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Old 12-06-2009
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Quote:
Originally Posted by mintcakekeith View Post
I dont know where you sail but where I am you would be lucky to last 3 hrs after that it would be irrelevant how long the life jacket stayed inflated.
I sail in the Long Island Sound so according to the following resource I could have as much as several days in the warmest part of the year.
Of course now it would be only a few hours.



How does the Coast Guard decide when to call off a search-and-rescue mission? - By Christopher Beam - Slate Magazine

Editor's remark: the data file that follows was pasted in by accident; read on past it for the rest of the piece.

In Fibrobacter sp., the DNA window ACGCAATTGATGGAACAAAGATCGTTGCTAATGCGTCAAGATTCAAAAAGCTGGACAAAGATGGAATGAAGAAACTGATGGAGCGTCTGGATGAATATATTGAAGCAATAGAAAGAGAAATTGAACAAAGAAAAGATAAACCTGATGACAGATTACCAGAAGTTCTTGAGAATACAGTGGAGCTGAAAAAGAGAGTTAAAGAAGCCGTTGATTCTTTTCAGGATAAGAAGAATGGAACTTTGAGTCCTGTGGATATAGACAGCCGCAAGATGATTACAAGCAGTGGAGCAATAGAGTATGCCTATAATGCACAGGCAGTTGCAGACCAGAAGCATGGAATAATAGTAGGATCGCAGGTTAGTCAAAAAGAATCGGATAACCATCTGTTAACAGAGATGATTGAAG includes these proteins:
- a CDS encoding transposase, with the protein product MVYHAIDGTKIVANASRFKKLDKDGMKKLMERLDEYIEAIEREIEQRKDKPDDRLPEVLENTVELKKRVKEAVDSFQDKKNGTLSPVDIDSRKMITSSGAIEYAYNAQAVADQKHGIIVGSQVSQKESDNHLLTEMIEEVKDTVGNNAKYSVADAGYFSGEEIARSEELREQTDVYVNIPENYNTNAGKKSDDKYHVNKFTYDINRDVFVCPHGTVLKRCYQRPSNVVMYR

To determine someone's odds of survival, the Coast Guard uses software developed by the Canadian Defense Department called the Cold Exposure Survivability Model. Plug in various factors—water temperature, air temperature, the person's height and weight, garments worn, time of disappearance, access to flotation devices—and the program tells you how long the person is likely to stay alive. In general, someone floating in 50 degree water can only survive four hours (PDF). In 65 degree water, which was the temperature off the Florida coast this week, it takes the average person as many as seven hours to lose consciousness. If the water temperature is above 70 degrees, he could survive for days—that is, if he doesn't die of thirst or exposure first. (The CESM can also calculate the odds of survival if someone is lost on land in cold weather.)
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